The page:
Friday, July 2, 2010

More Summer Research

Lung bifurcations are all the rage at VCU this summer. There are several PhD students working on different aspects of this project, and I was lucky enough to avoid these complicated structures for a while. Unfortunately, my project got bogged down waiting for part-orders to arrive, so I was handed my own little segment of the bifurcation drama. These models are all being constructed in a CAD package called Gambit, and Gambit is really just the design structure for a CFD (Computational Fluid Dynamics) system called Fluent. Design for CFD requires building the negative space of a structure since the model is really meant to study the fluid in the structure. Hyper-accurate measurement of the trachea and the fist few bifurcations are used to build the fluid volumes, then the real work begins. For CFD to be effective, the volume must be broken down into tiny cells called a mesh. Each cell in the mesh usually takes on a regular geometric shape like a solid polygon where each vertex (corner) of the polygon forms a node. Specific information about flow conditions (boundary conditions) are calculated at each node, and the whole set of nodes forms a massive matrix equation. Luckily, we build the model, but the software solves the matrix. In high school algebra, most people solve simple linear matrix equations, but these matrices are usually higher order, nth degree differential equations.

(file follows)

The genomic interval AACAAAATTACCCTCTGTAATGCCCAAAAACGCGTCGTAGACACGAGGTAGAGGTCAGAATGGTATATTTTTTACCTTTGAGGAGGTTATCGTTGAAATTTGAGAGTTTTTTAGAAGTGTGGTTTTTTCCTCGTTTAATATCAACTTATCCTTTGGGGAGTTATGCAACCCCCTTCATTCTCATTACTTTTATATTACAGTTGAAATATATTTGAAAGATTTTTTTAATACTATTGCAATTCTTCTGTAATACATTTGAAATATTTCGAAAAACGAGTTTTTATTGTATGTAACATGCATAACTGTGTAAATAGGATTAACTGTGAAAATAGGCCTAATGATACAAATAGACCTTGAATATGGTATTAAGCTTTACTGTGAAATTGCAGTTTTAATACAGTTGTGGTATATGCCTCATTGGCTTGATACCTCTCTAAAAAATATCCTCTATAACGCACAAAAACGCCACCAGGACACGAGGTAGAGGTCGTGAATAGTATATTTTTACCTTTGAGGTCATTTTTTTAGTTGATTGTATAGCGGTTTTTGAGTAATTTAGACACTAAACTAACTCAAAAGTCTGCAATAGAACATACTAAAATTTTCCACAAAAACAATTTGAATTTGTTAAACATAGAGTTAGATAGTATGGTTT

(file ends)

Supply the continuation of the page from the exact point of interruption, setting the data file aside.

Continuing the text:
If you are having a hard time reading this than you should pity those of us who took Finite Element Analysis, for these cumbersome equations are solved by hand in the FEA class. Nightmare.
Anyway, my portion of this project was adding a ribbed-shape to the tracheal section before the lungs. This slight change in geometry has the potential to create a very noticeable change in the behavior of the fluid (air) traveling through the lungs. We'll see what the model tells us pretty soon! Here's a close-up of what I've done thus far. I sent these images to Sonya, and she said, "Gross!" I sent these same images to my dad, and he said, "at first, I thought this was a cobra."

Thursday, June 24, 2010